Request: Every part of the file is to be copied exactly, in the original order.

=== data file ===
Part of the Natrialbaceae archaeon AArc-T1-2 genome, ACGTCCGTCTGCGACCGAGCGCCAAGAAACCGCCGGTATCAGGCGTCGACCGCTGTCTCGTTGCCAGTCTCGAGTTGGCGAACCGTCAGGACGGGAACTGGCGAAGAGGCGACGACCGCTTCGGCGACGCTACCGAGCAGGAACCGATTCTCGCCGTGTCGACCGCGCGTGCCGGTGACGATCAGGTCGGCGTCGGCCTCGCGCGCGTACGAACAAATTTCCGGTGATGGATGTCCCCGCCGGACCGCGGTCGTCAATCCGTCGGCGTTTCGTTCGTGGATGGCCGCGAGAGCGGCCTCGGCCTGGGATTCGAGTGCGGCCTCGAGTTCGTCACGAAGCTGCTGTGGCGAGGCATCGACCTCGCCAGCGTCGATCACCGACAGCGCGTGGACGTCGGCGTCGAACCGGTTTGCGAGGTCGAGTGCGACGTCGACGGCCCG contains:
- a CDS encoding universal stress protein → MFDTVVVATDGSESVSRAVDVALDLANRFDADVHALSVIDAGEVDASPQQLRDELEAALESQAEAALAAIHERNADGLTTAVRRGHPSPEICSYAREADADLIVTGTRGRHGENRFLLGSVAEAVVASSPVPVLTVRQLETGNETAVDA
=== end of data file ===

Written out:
Part of the Natrialbaceae archaeon AArc-T1-2 genome, ACGTCCGTCTGCGACCGAGCGCCAAGAAACCGCCGGTATCAGGCGTCGACCGCTGTCTCGTTGCCAGTCTCGAGTTGGCGAACCGTCAGGACGGGAACTGGCGAAGAGGCGACGACCGCTTCGGCGACGCTACCGAGCAGGAACCGATTCTCGCCGTGTCGACCGCGCGTGCCGGTGACGATCAGGTCGGCGTCGGCCTCGCGCGCGTACGAACAAATTTCCGGTGATGGATGTCCCCGCCGGACCGCGGTCGTCAATCCGTCGGCGTTTCGTTCGTGGATGGCCGCGAGAGCGGCCTCGGCCTGGGATTCGAGTGCGGCCTCGAGTTCGTCACGAAGCTGCTGTGGCGAGGCATCGACCTCGCCAGCGTCGATCACCGACAGCGCGTGGACGTCGGCGTCGAACCGGTTTGCGAGGTCGAGTGCGACGTCGACGGCCCG contains:
- a CDS encoding universal stress protein → MFDTVVVATDGSESVSRAVDVALDLANRFDADVHALSVIDAGEVDASPQQLRDELEAALESQAEAALAAIHERNADGLTTAVRRGHPSPEICSYAREADADLIVTGTRGRHGENRFLLGSVAEAVVASSPVPVLTVRQLETGNETAVDA